Oklahoma Moles

By Lauren Corona

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Only one species of mole is native to Oklahoma: the eastern mole. Despite having a bad rap from those who object to their mounds and tunnels, these elusive creatures are a fascinating part of Oklahoma's ecosystem.

Physical Description

Adult eastern moles measure roughly 5 to 7 inches in length, including their tails. Their short, soft, gray-brown fur covers most of their bodies, leaving only their muzzles, feet and tails naked. They have large, shovel-shaped front feet, which are extremely useful for digging. They have no external eyes or ears. It's thought that poorly developed eyes beneath their fur and skin can detect light, but luckily they don't need to see much better than that, as they spend the majority of their lives underground.

Habitat and Tunnels

Eastern moles prefer to live in open woodland, meadows, fields and pastures. They can also be found in residential areas, especially in gardens with large lawns. These moles dig two different types of tunnel. One is a tunnel so shallow that the top of it leaves a long ridge in the earth. These shallow tunnels are used for foraging for prey. The second type of tunnel is more like a deep burrow and is the type that causes eastern moles to leave behind mole hills. It's in these tunnels that they live, nest and move from one place to another.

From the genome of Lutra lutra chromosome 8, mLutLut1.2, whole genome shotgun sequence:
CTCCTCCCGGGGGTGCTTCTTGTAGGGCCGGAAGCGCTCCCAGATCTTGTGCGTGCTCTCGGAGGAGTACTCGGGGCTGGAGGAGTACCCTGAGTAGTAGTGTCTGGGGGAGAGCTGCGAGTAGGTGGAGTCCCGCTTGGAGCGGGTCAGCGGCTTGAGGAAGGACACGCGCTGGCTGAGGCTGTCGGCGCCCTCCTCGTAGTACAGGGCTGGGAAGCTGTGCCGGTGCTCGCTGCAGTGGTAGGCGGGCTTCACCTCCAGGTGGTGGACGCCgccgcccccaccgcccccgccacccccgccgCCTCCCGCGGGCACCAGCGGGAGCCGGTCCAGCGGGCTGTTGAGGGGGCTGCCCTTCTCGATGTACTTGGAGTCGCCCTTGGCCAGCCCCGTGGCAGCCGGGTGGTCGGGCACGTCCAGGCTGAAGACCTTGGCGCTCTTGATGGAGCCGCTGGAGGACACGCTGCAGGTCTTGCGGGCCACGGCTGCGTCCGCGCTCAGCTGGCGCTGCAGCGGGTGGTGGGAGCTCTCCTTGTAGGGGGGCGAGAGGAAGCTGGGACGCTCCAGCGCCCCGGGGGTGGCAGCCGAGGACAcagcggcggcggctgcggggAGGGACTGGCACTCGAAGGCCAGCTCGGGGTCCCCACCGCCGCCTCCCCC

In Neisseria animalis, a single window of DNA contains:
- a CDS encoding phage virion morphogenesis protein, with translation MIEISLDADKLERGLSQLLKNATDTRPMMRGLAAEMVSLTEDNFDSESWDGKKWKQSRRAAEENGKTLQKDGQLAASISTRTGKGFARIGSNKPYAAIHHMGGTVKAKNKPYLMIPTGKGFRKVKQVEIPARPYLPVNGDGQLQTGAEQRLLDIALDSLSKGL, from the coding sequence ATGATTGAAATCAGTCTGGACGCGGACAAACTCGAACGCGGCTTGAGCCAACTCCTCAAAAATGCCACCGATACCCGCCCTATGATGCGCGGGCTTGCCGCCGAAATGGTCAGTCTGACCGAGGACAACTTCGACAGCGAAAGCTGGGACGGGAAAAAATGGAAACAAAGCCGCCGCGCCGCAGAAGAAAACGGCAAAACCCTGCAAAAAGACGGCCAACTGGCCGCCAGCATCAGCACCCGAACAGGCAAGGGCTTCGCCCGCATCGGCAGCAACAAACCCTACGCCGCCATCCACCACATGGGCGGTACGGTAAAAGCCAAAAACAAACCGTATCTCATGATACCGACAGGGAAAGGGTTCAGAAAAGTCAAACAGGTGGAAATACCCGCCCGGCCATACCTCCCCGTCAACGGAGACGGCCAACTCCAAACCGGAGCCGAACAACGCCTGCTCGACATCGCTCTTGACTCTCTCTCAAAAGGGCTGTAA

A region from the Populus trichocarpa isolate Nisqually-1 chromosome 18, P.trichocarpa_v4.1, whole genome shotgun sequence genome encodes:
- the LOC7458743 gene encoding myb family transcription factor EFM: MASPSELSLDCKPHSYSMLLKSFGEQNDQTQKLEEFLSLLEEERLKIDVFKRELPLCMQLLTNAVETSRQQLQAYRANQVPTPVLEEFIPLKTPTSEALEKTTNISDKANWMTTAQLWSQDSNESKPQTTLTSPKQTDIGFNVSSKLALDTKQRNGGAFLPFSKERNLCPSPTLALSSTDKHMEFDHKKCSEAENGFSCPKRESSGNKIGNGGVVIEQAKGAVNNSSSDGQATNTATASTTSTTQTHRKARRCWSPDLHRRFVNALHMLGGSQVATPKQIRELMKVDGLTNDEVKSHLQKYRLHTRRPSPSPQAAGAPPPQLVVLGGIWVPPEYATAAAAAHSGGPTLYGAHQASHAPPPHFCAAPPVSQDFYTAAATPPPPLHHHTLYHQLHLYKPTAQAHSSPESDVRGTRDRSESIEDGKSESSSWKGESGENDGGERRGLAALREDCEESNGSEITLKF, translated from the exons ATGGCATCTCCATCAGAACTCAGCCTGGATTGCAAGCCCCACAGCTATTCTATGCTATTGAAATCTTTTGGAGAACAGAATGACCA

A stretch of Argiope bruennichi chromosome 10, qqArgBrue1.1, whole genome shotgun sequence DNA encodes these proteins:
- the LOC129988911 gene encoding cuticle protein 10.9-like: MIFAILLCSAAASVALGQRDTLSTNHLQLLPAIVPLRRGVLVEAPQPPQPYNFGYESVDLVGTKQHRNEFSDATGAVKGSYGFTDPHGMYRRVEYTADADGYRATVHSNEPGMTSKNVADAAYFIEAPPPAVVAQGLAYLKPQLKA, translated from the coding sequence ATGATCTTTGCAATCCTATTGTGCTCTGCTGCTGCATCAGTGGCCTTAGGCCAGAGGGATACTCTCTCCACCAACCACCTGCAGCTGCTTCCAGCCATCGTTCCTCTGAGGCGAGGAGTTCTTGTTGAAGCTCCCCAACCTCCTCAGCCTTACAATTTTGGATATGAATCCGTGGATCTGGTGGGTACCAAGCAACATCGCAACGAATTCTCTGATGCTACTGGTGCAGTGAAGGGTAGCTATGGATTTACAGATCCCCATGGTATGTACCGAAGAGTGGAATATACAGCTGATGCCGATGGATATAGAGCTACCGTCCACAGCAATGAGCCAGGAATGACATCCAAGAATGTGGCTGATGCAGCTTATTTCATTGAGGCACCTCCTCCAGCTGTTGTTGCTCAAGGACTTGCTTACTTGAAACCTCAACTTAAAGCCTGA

Diet

The two main foods that eastern moles eat are insect larvae and earthworms, both of which are abundant underground. However, they'll also eat any snail, insects or invertebrates they come across while digging tunnels; they may very occasionally consume some vegetation. These moles can consume anywhere between 25 percent and 100 percent of their total body weight every day.

Threats

Eastern moles have very few predators that can actually find and catch them, because they live much of their lives deep underground. However, when they're momentarily aboveground, predators such as red foxes, raccoons and black rat snakes might pose a threat. Perhaps their biggest predators are angry human gardeners, who object to having ridges and mole hills all over their lawns. What many gardeners don't know is that eastern moles are actually very good for aerating the soil and will eat pests such as beetle larvae, which would otherwise destroy the lawn when they reach maturity.

Photo Credits

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